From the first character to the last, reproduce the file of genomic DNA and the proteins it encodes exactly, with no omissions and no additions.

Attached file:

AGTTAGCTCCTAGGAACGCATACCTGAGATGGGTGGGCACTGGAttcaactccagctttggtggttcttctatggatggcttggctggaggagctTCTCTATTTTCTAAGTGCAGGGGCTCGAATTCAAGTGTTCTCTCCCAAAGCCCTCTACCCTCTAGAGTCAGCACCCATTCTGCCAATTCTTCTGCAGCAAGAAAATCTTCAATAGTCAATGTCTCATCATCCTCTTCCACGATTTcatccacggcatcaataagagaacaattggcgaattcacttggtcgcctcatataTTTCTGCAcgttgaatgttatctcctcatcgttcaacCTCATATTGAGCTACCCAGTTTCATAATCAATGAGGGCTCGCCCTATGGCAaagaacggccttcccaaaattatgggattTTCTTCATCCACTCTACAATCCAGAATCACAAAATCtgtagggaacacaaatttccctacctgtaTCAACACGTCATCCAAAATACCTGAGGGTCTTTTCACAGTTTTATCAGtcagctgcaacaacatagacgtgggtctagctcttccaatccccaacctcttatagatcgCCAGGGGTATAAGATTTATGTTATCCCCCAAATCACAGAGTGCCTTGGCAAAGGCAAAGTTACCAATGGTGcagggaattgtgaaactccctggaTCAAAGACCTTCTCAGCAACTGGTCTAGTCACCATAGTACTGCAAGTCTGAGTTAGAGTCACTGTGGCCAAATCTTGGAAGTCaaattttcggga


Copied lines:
AGTTAGCTCCTAGGAACGCATACCTGAGATGGGTGGGCACTGGAttcaactccagctttggtggttcttctatggatggcttggctggaggagctTCTCTATTTTCTAAGTGCAGGGGCTCGAATTCAAGTGTTCTCTCCCAAAGCCCTCTACCCTCTAGAGTCAGCACCCATTCTGCCAATTCTTCTGCAGCAAGAAAATCTTCAATAGTCAATGTCTCATCATCCTCTTCCACGATTTcatccacggcatcaataagagaacaattggcgaattcacttggtcgcctcatataTTTCTGCAcgttgaatgttatctcctcatcgttcaacCTCATATTGAGCTACCCAGTTTCATAATCAATGAGGGCTCGCCCTATGGCAaagaacggccttcccaaaattatgggattTTCTTCATCCACTCTACAATCCAGAATCACAAAATCtgtagggaacacaaatttccctacctgtaTCAACACGTCATCCAAAATACCTGAGGGTCTTTTCACAGTTTTATCAGtcagctgcaacaacatagacgtgggtctagctcttccaatccccaacctcttatagatcgCCAGGGGTATAAGATTTATGTTATCCCCCAAATCACAGAGTGCCTTGGCAAAGGCAAAGTTACCAATGGTGcagggaattgtgaaactccctggaTCAAAGACCTTCTCAGCAACTGGTCTAGTCACCATAGTACTGCAAGTCTGAGTTAGAGTCACTGTGGCCAAATCTTGGAAGTCaaattttcggga